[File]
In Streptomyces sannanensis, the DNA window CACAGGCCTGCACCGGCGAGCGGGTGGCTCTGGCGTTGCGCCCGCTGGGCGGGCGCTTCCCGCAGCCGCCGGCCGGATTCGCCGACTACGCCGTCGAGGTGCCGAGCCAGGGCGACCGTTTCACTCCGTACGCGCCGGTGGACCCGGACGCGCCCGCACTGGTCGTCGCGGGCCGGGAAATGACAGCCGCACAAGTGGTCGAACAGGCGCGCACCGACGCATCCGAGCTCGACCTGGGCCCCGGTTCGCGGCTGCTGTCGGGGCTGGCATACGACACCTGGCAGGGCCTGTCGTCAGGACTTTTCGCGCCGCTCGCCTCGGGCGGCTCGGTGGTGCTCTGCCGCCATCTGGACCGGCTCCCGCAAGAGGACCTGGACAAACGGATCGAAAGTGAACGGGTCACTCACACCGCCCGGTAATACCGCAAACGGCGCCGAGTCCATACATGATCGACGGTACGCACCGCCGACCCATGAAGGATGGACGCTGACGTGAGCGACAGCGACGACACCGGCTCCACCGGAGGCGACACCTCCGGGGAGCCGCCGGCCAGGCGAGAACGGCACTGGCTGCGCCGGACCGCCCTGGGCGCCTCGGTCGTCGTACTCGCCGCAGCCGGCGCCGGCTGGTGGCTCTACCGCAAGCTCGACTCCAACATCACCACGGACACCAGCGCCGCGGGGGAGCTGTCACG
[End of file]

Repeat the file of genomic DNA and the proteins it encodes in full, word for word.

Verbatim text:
In Streptomyces sannanensis, the DNA window CACAGGCCTGCACCGGCGAGCGGGTGGCTCTGGCGTTGCGCCCGCTGGGCGGGCGCTTCCCGCAGCCGCCGGCCGGATTCGCCGACTACGCCGTCGAGGTGCCGAGCCAGGGCGACCGTTTCACTCCGTACGCGCCGGTGGACCCGGACGCGCCCGCACTGGTCGTCGCGGGCCGGGAAATGACAGCCGCACAAGTGGTCGAACAGGCGCGCACCGACGCATCCGAGCTCGACCTGGGCCCCGGTTCGCGGCTGCTGTCGGGGCTGGCATACGACACCTGGCAGGGCCTGTCGTCAGGACTTTTCGCGCCGCTCGCCTCGGGCGGCTCGGTGGTGCTCTGCCGCCATCTGGACCGGCTCCCGCAAGAGGACCTGGACAAACGGATCGAAAGTGAACGGGTCACTCACACCGCCCGGTAATACCGCAAACGGCGCCGAGTCCATACATGATCGACGGTACGCACCGCCGACCCATGAAGGATGGACGCTGACGTGAGCGACAGCGACGACACCGGCTCCACCGGAGGCGACACCTCCGGGGAGCCGCCGGCCAGGCGAGAACGGCACTGGCTGCGCCGGACCGCCCTGGGCGCCTCGGTCGTCGTACTCGCCGCAGCCGGCGCCGGCTGGTGGCTCTACCGCAAGCTCGACTCCAACATCACCACGGACACCAGCGCCGCGGGGGAGCTGTCACG